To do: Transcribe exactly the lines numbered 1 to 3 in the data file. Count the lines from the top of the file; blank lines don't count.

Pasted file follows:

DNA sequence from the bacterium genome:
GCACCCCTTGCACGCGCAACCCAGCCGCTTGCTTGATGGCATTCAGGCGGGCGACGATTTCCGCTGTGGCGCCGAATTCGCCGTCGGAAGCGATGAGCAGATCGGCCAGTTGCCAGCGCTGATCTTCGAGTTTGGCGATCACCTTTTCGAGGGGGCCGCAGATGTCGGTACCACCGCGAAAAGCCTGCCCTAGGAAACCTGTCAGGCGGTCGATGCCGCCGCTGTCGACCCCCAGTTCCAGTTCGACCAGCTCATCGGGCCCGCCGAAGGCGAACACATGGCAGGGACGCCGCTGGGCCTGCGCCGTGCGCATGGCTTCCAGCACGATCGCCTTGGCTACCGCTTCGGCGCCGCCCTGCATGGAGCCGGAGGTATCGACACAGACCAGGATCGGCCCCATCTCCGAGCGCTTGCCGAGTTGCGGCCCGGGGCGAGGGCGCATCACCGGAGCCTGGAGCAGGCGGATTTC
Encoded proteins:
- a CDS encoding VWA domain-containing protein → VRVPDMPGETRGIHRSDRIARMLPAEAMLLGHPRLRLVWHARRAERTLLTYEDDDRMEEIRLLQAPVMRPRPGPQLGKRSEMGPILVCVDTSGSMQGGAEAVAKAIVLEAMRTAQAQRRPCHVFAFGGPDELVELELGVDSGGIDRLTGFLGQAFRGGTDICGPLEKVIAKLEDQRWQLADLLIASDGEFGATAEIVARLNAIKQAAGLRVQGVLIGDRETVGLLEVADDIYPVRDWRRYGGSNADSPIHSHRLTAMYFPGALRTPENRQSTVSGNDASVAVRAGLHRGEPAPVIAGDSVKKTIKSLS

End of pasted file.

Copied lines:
DNA sequence from the bacterium genome:
GCACCCCTTGCACGCGCAACCCAGCCGCTTGCTTGATGGCATTCAGGCGGGCGACGATTTCCGCTGTGGCGCCGAATTCGCCGTCGGAAGCGATGAGCAGATCGGCCAGTTGCCAGCGCTGATCTTCGAGTTTGGCGATCACCTTTTCGAGGGGGCCGCAGATGTCGGTACCACCGCGAAAAGCCTGCCCTAGGAAACCTGTCAGGCGGTCGATGCCGCCGCTGTCGACCCCCAGTTCCAGTTCGACCAGCTCATCGGGCCCGCCGAAGGCGAACACATGGCAGGGACGCCGCTGGGCCTGCGCCGTGCGCATGGCTTCCAGCACGATCGCCTTGGCTACCGCTTCGGCGCCGCCCTGCATGGAGCCGGAGGTATCGACACAGACCAGGATCGGCCCCATCTCCGAGCGCTTGCCGAGTTGCGGCCCGGGGCGAGGGCGCATCACCGGAGCCTGGAGCAGGCGGATTTC
Encoded proteins: